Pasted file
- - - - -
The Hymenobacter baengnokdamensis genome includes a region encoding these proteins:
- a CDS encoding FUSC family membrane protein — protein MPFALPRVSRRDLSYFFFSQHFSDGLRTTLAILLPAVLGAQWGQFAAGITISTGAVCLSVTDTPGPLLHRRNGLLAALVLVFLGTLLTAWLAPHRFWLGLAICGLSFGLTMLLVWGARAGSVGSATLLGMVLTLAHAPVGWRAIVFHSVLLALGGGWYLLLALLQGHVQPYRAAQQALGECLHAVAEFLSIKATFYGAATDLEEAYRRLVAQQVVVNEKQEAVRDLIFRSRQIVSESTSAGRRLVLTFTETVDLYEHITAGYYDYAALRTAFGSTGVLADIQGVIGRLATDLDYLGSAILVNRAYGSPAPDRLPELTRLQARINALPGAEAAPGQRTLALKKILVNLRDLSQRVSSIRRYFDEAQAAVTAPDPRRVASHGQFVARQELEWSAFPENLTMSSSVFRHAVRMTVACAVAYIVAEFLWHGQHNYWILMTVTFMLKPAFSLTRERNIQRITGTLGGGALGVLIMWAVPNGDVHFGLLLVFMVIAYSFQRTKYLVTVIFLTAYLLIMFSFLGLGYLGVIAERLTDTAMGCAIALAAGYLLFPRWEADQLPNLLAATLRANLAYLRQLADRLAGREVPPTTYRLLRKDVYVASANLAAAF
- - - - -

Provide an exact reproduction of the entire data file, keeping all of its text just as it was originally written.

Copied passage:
The Hymenobacter baengnokdamensis genome includes a region encoding these proteins:
- a CDS encoding FUSC family membrane protein — protein MPFALPRVSRRDLSYFFFSQHFSDGLRTTLAILLPAVLGAQWGQFAAGITISTGAVCLSVTDTPGPLLHRRNGLLAALVLVFLGTLLTAWLAPHRFWLGLAICGLSFGLTMLLVWGARAGSVGSATLLGMVLTLAHAPVGWRAIVFHSVLLALGGGWYLLLALLQGHVQPYRAAQQALGECLHAVAEFLSIKATFYGAATDLEEAYRRLVAQQVVVNEKQEAVRDLIFRSRQIVSESTSAGRRLVLTFTETVDLYEHITAGYYDYAALRTAFGSTGVLADIQGVIGRLATDLDYLGSAILVNRAYGSPAPDRLPELTRLQARINALPGAEAAPGQRTLALKKILVNLRDLSQRVSSIRRYFDEAQAAVTAPDPRRVASHGQFVARQELEWSAFPENLTMSSSVFRHAVRMTVACAVAYIVAEFLWHGQHNYWILMTVTFMLKPAFSLTRERNIQRITGTLGGGALGVLIMWAVPNGDVHFGLLLVFMVIAYSFQRTKYLVTVIFLTAYLLIMFSFLGLGYLGVIAERLTDTAMGCAIALAAGYLLFPRWEADQLPNLLAATLRANLAYLRQLADRLAGREVPPTTYRLLRKDVYVASANLAAAF